Case study - Interactive web-based applications to underpin clinical decision-making skills

Title of case study/example of best practice:Interactive web-based applications to underpin clinical decision-making skills
Lead Author(s):Dr Sara McCullough BSc MCOptom PhD FHEA
Co-authors:Mr Patrick Richardson BSc MCOptom FHEA, Dr Julie McClelland BSc MCOptom SFHEA
University:          Ulster University
 Lead Author email 
Details of the activity undertaken

Interactive web-based applications are integrated with in-person teaching in the current BSc Hons Optometry/MOptom programme to encourage student engagement and formatively gauge understanding across all levels of learner.  Students interact with the lecturer by providing responses using their mobile devices either to multiple choice questions (NearPod quizzes) or open answer questions (Mentimeter Mind Maps).  This allows the lecturer to easily pose questions and very quickly have a response from each student encouraging participation with those who may not readily answer questions verbally and gauges the level of understanding of each student. Students also receive immediate formative feedback on their own knowledge.  Interactive learning is embedded in year 1 of the programme to ensure students are familiar with the concept from an early stage and is built upon throughout the course.  This approach has been successfully used to help students understand the process of differential diagnosis and clinical decision-making.  Interactive activities are used alongside case scenarios at all levels using a spiral curriculum.  In year 1 (level 4) the activities assess students’ understanding of which clinical tests should be conducted in a range of scenarios to identify clinically significant findings, building in year 2 (level 5) to test knowledge regarding expected results from these tests and in year 3 (level 6) how to use these findings to differentially diagnose a range of conditions.  In year 4 (level 7), the tools are used to probe learners’ ability to use appropriate scientific literature and professional guidance to support diagnostic decisions and management plans.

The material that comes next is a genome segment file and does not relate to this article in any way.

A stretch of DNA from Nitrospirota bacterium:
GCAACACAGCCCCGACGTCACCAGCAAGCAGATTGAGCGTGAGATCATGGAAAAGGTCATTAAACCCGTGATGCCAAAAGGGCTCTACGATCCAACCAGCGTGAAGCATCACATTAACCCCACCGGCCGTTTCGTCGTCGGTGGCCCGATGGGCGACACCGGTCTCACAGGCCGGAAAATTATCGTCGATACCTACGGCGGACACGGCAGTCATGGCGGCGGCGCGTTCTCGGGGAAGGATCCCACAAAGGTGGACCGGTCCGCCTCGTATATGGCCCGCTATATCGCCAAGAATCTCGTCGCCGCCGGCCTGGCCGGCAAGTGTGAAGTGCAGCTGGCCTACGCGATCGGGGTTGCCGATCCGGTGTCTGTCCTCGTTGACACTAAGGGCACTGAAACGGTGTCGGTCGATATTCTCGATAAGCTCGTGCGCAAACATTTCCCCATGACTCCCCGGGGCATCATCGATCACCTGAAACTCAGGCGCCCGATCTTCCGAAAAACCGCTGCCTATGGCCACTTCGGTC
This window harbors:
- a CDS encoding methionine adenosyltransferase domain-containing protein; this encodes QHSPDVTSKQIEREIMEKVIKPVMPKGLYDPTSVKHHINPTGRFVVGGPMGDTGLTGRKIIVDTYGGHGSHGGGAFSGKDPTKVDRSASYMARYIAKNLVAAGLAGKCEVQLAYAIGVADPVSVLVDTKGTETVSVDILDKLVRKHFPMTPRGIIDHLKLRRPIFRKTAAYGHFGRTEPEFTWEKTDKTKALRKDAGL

These interactive approaches can be used individually and/or in group activities to encourage peer-peer learning and discussion.   

Impact of the activity
Student feedback illustrates that interactive case scenario learning is helpful for “piecing together” the information that has been taught.  Students also report they find the interactive quizzes enjoyable and a comfortable way to answer questions. Students report value in these exercises in identifying areas of weakness in a formative manner to prepare for summative assessment and examinations. 
This case study relates to the following GOC outcomes:

Outcome 1. Person Centred Care ☒        Outcome O1.7

Outcome 2. Communication ☐

Outcome 3. Clinical Care ☒        Outcomes O3.1, O3.2, O3.4, O3.5

Outcome 4. Ethics and Standards ☐

Outcome 5. Risk ☐

Outcome 6. Leadership and Management ☐

Outcome 7. Lifelong Learning ☐         

Scaffolding/Student experience & engagement ☐